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Antioxidative response of olive to air emissions from tire burning under various zinc nutritional treatments

Hatami, Ashkan, Khoshgoftarmanesh, Amir Hossein
Environmental science and pollution research international 2016 v.23 no.24 pp. 24922-24931
Olea europaea, air, air pollution, antioxidants, ascorbate peroxidase, cultivars, diet therapy, emissions, leaves, malondialdehyde, nutrition, olives, oxidative stress, prescribed burning, seedlings, tires, wastes, zinc, zinc sulfate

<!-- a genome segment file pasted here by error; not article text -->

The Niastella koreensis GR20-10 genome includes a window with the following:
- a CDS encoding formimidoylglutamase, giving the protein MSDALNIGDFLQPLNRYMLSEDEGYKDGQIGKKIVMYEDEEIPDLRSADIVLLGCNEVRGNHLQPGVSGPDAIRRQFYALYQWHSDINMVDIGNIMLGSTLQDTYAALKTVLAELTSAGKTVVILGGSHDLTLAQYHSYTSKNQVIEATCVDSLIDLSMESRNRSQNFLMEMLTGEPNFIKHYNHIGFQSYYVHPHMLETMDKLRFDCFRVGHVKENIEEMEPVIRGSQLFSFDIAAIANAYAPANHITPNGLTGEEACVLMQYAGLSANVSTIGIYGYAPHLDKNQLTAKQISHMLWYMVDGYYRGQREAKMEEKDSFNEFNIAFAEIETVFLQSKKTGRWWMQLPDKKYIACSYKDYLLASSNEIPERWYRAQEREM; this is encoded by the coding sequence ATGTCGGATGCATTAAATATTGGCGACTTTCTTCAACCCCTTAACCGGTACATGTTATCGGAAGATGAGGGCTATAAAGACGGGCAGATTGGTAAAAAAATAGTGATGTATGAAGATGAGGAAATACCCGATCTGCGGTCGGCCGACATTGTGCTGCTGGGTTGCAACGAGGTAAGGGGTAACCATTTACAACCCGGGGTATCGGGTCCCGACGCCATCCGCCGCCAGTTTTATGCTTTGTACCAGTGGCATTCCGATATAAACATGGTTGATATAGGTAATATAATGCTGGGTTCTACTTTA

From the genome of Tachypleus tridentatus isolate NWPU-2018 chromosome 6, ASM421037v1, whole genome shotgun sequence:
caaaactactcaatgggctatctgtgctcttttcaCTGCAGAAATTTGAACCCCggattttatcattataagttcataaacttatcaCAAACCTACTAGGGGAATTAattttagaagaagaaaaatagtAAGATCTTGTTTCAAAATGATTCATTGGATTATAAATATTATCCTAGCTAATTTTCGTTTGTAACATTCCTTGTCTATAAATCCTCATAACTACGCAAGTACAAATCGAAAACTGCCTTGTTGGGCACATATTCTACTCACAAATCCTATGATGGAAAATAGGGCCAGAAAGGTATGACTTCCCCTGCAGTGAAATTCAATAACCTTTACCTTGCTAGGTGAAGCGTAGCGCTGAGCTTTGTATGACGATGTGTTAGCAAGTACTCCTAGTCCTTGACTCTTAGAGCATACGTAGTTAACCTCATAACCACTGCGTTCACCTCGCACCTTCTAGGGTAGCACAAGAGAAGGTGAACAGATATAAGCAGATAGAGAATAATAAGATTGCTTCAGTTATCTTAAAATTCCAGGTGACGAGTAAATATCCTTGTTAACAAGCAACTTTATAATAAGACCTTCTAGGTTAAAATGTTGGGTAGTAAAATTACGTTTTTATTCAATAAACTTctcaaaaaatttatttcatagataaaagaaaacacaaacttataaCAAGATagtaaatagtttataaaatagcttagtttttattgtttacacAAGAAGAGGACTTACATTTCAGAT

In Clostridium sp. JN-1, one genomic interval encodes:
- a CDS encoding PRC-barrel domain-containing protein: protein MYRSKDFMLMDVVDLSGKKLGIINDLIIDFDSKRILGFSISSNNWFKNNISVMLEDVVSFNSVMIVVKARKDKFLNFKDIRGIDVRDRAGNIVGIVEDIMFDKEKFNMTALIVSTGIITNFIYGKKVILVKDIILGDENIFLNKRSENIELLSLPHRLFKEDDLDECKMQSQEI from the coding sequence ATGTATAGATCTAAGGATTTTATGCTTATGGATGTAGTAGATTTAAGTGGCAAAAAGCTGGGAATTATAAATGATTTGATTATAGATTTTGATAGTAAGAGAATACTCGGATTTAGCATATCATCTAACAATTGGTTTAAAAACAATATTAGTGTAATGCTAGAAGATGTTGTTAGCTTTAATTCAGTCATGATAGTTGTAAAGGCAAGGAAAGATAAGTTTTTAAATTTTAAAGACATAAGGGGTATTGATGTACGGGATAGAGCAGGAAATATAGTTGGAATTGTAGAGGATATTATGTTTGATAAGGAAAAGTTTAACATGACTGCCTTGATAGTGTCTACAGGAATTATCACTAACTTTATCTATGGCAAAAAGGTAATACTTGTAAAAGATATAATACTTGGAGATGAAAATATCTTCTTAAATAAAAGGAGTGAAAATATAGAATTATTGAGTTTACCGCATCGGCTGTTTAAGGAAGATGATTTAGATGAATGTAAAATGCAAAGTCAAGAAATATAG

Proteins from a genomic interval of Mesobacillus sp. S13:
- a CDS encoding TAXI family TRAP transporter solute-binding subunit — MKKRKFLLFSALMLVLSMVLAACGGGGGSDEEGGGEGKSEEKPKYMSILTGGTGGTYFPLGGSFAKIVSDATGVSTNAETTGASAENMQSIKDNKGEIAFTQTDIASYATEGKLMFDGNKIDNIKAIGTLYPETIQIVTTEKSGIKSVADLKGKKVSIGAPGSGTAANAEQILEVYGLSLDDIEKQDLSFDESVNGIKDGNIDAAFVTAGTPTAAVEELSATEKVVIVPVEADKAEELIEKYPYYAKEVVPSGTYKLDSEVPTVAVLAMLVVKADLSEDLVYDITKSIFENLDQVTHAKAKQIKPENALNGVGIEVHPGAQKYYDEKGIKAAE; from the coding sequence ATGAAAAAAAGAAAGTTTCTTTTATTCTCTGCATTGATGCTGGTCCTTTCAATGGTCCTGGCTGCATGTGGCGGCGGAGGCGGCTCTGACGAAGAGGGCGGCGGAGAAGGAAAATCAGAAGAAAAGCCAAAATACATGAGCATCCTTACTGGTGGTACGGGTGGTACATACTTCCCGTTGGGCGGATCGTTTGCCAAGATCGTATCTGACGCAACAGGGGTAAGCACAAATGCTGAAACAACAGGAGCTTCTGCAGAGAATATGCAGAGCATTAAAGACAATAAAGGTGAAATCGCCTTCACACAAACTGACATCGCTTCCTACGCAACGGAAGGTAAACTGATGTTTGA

Uniform 2-year old seedlings of a commercial olive cultivar (Olea europaea L., cv. Mahzam) were exposed or unexposed to the air pollution from the controlled burning of waste tires. The plants were supplied with zinc sulfate (ZnSO₄) or synthesized Zn(Glycine)₂ (Zn-Gly) or unsupplied with Zn. Exposure to air pollution resulted in oxidative damage to the olive, as indicated by the higher production of malondialdehyde (MDA). Supplement with Zn partly alleviated oxidative damage induced by the air emissions on the olive. Leaf concentration of MDA was higher at the active period of tire burning than that of the inactive one. Exposure to the emissions from tire burning significantly increased leaf ascorbate peroxidase (APX) activity. Supplement with Zn increased APX activity in plants exposed to the air pollution. According to the results, Zn nutrition was effective in alleviating oxidative stress induced by air pollution on the olive. APX seemed to play a significant role in alleviating oxidative damages induced by air emissions from tire burning on the olive; however, the role of other antioxidant enzymes should be addressed in future studies.